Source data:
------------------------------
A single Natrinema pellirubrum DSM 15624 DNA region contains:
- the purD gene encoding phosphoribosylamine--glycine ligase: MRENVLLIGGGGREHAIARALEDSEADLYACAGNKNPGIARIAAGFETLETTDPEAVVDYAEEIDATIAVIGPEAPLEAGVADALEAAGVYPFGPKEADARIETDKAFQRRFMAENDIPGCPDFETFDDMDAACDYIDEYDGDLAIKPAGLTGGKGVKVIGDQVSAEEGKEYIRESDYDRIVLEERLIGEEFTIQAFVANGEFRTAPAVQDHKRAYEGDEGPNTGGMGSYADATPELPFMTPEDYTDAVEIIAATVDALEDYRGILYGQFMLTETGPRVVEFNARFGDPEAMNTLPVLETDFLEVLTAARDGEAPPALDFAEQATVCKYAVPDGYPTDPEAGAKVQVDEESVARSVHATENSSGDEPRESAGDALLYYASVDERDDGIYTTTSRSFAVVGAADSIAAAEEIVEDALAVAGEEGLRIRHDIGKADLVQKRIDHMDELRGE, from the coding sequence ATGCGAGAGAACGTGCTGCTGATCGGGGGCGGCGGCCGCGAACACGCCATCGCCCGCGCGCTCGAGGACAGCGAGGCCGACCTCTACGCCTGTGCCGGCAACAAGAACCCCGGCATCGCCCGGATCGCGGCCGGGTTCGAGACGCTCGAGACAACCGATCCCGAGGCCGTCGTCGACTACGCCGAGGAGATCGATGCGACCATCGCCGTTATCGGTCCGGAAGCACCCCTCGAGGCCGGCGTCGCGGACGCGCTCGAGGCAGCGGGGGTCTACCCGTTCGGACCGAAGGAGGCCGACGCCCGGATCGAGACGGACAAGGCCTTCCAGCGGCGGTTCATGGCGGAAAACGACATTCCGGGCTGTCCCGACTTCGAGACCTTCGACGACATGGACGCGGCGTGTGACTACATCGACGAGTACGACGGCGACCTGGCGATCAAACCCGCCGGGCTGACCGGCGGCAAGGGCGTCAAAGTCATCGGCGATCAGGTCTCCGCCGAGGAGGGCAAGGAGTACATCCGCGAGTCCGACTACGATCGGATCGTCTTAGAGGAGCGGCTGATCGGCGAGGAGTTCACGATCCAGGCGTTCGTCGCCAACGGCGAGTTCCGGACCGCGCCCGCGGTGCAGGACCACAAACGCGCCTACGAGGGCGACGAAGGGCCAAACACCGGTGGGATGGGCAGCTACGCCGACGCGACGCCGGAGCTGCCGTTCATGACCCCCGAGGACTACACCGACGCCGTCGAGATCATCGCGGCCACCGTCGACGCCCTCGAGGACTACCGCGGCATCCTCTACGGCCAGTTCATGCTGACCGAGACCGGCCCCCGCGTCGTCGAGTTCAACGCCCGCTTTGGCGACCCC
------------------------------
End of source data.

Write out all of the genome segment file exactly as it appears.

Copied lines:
A single Natrinema pellirubrum DSM 15624 DNA region contains:
- the purD gene encoding phosphoribosylamine--glycine ligase: MRENVLLIGGGGREHAIARALEDSEADLYACAGNKNPGIARIAAGFETLETTDPEAVVDYAEEIDATIAVIGPEAPLEAGVADALEAAGVYPFGPKEADARIETDKAFQRRFMAENDIPGCPDFETFDDMDAACDYIDEYDGDLAIKPAGLTGGKGVKVIGDQVSAEEGKEYIRESDYDRIVLEERLIGEEFTIQAFVANGEFRTAPAVQDHKRAYEGDEGPNTGGMGSYADATPELPFMTPEDYTDAVEIIAATVDALEDYRGILYGQFMLTETGPRVVEFNARFGDPEAMNTLPVLETDFLEVLTAARDGEAPPALDFAEQATVCKYAVPDGYPTDPEAGAKVQVDEESVARSVHATENSSGDEPRESAGDALLYYASVDERDDGIYTTTSRSFAVVGAADSIAAAEEIVEDALAVAGEEGLRIRHDIGKADLVQKRIDHMDELRGE, from the coding sequence ATGCGAGAGAACGTGCTGCTGATCGGGGGCGGCGGCCGCGAACACGCCATCGCCCGCGCGCTCGAGGACAGCGAGGCCGACCTCTACGCCTGTGCCGGCAACAAGAACCCCGGCATCGCCCGGATCGCGGCCGGGTTCGAGACGCTCGAGACAACCGATCCCGAGGCCGTCGTCGACTACGCCGAGGAGATCGATGCGACCATCGCCGTTATCGGTCCGGAAGCACCCCTCGAGGCCGGCGTCGCGGACGCGCTCGAGGCAGCGGGGGTCTACCCGTTCGGACCGAAGGAGGCCGACGCCCGGATCGAGACGGACAAGGCCTTCCAGCGGCGGTTCATGGCGGAAAACGACATTCCGGGCTGTCCCGACTTCGAGACCTTCGACGACATGGACGCGGCGTGTGACTACATCGACGAGTACGACGGCGACCTGGCGATCAAACCCGCCGGGCTGACCGGCGGCAAGGGCGTCAAAGTCATCGGCGATCAGGTCTCCGCCGAGGAGGGCAAGGAGTACATCCGCGAGTCCGACTACGATCGGATCGTCTTAGAGGAGCGGCTGATCGGCGAGGAGTTCACGATCCAGGCGTTCGTCGCCAACGGCGAGTTCCGGACCGCGCCCGCGGTGCAGGACCACAAACGCGCCTACGAGGGCGACGAAGGGCCAAACACCGGTGGGATGGGCAGCTACGCCGACGCGACGCCGGAGCTGCCGTTCATGACCCCCGAGGACTACACCGACGCCGTCGAGATCATCGCGGCCACCGTCGACGCCCTCGAGGACTACCGCGGCATCCTCTACGGCCAGTTCATGCTGACCGAGACCGGCCCCCGCGTCGTCGAGTTCAACGCCCGCTTTGGCGACCCC